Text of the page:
New York Rangers President Glen Sather announced today that the organization will retire jersey No. 11 in honor of Rangers great Vic Hadfield in an on-ice ceremony prior to the Rangers' game against the Winnipeg Jets on Sunday, December 2, 2018 as part of Vic Hadfield Night presented by Budweiser.
"As a player, Vic Hadfield embodied the heart, soul, and determination of a New York Ranger," Sather said. "His willingness to contribute in any way necessary to help the Rangers win earned the respect and admiration of his teammates and fans alike. It is only fitting that Vic takes his rightful place alongside the Rangers legends in the rafters of Madison Square Garden."
Hadfield played parts of 13 seasons with the Rangers (1961-62 - 1973-74), registering 262 goals and 310 assists for 572 points, along with 1,041 penalty minutes in 841 games. He ranks fifth in franchise history in goals, power play goals (83), game-winning goals (40), and penalty minutes, ranks seventh in games played, ranks ninth in points, ranks 10th in assists, and ranks third in shots on goal (2,414). At the time of his departure from the Rangers following the 1973-74 season, Hadfield ranked second in franchise history in games played and penalty minutes (trailing only Harry Howell in both categories), and ranked fourth in goals, assists, and points (trailing only Andy Bathgate, Rod Gilbert, and Jean Ratelle in all three categories). One of the premier power forwards of his era, Hadfield is the only player who has recorded at least 200 goals and 1,000 or more penalty minutes as a member of the Rangers in franchise history.
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Hadfield was named the 14th captain in franchise history on June 9, 1971, and he served as the team's captain for the final three seasons of his tenure with the Rangers (1971-72 - 1973-74). Hadfield's best season as a Ranger was his first as the team's captain in 1971-72. He registered 50 goals and 56 assists for 106 points, along with a plus-60 rating and 142 penalty minutes in 78 games during the 1971-72 season, becoming the first Ranger to tally 50 goals in a season in franchise history. Hadfield reached the 50-goal plateau on the final day of the regular season, recording the goal at the 14:46 mark of the third period on April 2, 1972 against Montreal at MSG. Hadfield, along with his linemates on the Rangers' Goal-A-Game Line (G-A-G Line), center Jean Ratelle and right wing Rod Gilbert, became the first linemates to all register 40 or more goals in the same season in NHL history. Ratelle, Hadfield, and Gilbert ranked third, fourth, and fifth, respectively, in the NHL in points during the 1971-72 season, and the Rangers advanced to the Stanley Cup Finals. Hadfield was selected to the NHL's Second All-Star Team at Left Wing, and he finished fifth in voting for the Hart Trophy as the league's Most Valuable Player.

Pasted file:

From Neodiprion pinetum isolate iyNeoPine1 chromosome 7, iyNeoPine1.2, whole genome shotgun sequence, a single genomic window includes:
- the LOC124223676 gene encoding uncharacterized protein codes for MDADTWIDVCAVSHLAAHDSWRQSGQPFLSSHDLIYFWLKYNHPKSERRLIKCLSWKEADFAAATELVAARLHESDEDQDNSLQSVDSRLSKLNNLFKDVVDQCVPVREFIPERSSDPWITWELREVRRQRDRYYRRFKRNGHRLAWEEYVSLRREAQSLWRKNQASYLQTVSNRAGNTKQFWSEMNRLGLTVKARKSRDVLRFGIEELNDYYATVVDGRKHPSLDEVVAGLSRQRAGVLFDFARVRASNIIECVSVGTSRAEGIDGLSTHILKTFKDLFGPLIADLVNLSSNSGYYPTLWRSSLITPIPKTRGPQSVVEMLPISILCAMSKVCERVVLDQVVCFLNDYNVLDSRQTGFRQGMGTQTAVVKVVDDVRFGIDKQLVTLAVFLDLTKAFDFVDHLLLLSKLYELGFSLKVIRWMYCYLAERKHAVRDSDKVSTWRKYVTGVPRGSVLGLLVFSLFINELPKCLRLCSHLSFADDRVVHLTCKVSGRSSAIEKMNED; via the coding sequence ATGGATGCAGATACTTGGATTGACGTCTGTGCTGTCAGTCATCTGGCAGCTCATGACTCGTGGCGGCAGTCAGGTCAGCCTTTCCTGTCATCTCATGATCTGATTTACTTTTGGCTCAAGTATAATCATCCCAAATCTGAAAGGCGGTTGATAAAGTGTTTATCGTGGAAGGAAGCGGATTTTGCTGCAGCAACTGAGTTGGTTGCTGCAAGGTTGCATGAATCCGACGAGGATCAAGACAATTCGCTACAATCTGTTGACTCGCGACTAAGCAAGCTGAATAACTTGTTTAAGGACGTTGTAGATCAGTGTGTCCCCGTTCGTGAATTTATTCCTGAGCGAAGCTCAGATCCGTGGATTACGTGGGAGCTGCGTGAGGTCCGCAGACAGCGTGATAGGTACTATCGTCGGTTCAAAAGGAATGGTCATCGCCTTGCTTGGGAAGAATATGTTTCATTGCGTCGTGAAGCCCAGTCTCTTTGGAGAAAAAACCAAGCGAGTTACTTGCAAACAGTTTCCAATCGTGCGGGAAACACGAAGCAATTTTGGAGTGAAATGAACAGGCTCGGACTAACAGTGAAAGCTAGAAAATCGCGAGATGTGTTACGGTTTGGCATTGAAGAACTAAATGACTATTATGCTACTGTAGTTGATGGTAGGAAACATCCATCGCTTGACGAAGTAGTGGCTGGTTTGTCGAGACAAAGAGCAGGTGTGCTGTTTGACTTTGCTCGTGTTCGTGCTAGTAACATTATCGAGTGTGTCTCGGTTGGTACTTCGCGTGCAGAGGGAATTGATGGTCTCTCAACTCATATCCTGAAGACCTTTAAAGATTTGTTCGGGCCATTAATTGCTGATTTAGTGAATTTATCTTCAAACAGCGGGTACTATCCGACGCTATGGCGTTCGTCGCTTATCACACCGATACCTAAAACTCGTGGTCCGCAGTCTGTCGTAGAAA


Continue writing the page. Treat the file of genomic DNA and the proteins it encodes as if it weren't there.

Hadfield skated in 62 career Stanley Cup Playoff games with the Rangers, registering 22 goals and 19 assists for 41 points, along with a plus-eight rating and 106 penalty minutes. He led the Rangers in goals (eight) and points (13) in 13 games during the 1971 Stanley Cup Playoffs while helping the team advance to the Game 7 of the Semifinals against Chicago. In addition, Hadfield tied for the team lead in goals (seven) and registered 16 points (seven goals, nine assists) in 16 games during the Rangers' run to the Stanley Cup Finals in 1971-72. He tallied a hat trick in Game 3 of the Semifinals against Chicago on April 22, 1971.
During his tenure with the Rangers, Hadfield represented the team in the NHL All-Star Game twice (1965 and 1972). In addition to becoming the first player to score 50 goals in a season in franchise history, he also established single-season franchise records for power play goals (23 - 1971-72), power play points (34 - 1971-72), and shots on goal (321 - 1968-69). Hadfield held the Rangers single-season record for goals until 1993-94, when Adam Graves tallied 52 goals. Hadfield remains one of only three Rangers who have tallied 50 or more goals in a season in franchise history (along with Graves in 1993-94 and Jaromir Jagr in 2005-06). In 1963-64, Hadfield tied for first in the NHL with 151 penalty minutes during the season. In 1971-72, Hadfield was named the recipient of the Players' Player Award, which is given annually to the Ranger who, as selected by his teammates, "best exemplifies what it means to be a team player".
The Oakville, Ontario native played parts of 16 NHL seasons with the Rangers and Pittsburgh Penguins (1961-62 - 1976-77), registering 323 goals and 389 assists for 712 points, along with a plus-22 rating and 1,159 penalty minutes in 1,004 career games. Hadfield was originally claimed by the Rangers from Chicago in the Intraleague Draft on June 14, 1961. Hadfield will join Rod Gilbert (7), Ed Giacomin (1), Mike Richter (35), Mark Messier (11), Brian Leetch (2), Adam Graves (9), Andy Bathgate (9), Harry Howell (3), and Jean Ratelle (19) as the only Rangers whose jersey numbers have been retired by the organization. Gilbert was the first Ranger to have his number retired on Oct. 14, 1979, and was joined by Giacomin's No. 1 on Mar. 15, 1989, Richter's No. 35 on Feb. 4, 2004, Messier's No. 11 on Jan. 12, 2006, Leetch's No. 2 on Jan. 24, 2008, Graves' No. 9 on Feb. 3, 2009, Bathgate's No. 9 and Howell's No. 3 on Feb. 22, 2009, and most recently, Ratelle's No. 19 on Feb. 25, 2018. In addition, Hadfield's jersey number will be among nine New York Knickerbockers that have been remembered in the ceiling of The World's Most Famous Arena. Former Knicks players Walt Frazier (10), Dick Barnett (12), Earl Monroe (15), Dick McGuire (15), Willis Reed (19), Dave DeBusschere (22), Bill Bradley (24), and most recently Patrick Ewing (33) have all had their numbers honored by the team, along with Hall-of-Fame coach Red Holzman (613).
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